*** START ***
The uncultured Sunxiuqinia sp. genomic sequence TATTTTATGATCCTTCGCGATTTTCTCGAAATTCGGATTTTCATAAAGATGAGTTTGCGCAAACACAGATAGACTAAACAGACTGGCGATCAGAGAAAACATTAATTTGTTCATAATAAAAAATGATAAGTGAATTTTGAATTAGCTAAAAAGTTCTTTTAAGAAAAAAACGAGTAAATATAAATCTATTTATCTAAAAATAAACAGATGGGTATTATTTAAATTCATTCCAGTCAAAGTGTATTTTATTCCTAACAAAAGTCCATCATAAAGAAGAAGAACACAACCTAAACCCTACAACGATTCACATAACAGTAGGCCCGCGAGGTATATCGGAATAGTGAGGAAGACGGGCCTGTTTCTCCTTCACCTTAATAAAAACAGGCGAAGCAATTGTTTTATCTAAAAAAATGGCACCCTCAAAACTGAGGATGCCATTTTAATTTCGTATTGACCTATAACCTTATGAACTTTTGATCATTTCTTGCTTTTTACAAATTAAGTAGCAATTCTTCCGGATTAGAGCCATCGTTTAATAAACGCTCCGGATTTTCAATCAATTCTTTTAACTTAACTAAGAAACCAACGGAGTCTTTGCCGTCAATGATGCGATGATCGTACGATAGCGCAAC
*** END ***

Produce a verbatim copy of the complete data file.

The uncultured Sunxiuqinia sp. genomic sequence TATTTTATGATCCTTCGCGATTTTCTCGAAATTCGGATTTTCATAAAGATGAGTTTGCGCAAACACAGATAGACTAAACAGACTGGCGATCAGAGAAAACATTAATTTGTTCATAATAAAAAATGATAAGTGAATTTTGAATTAGCTAAAAAGTTCTTTTAAGAAAAAAACGAGTAAATATAAATCTATTTATCTAAAAATAAACAGATGGGTATTATTTAAATTCATTCCAGTCAAAGTGTATTTTATTCCTAACAAAAGTCCATCATAAAGAAGAAGAACACAACCTAAACCCTACAACGATTCACATAACAGTAGGCCCGCGAGGTATATCGGAATAGTGAGGAAGACGGGCCTGTTTCTCCTTCACCTTAATAAAAACAGGCGAAGCAATTGTTTTATCTAAAAAAATGGCACCCTCAAAACTGAGGATGCCATTTTAATTTCGTATTGACCTATAACCTTATGAACTTTTGATCATTTCTTGCTTTTTACAAATTAAGTAGCAATTCTTCCGGATTAGAGCCATCGTTTAATAAACGCTCCGGATTTTCAATCAATTCTTTTAACTTAACTAAGAAACCAACGGAGTCTTTGCCGTCAATGATGCGATGATCGTACGATAGCGCAAC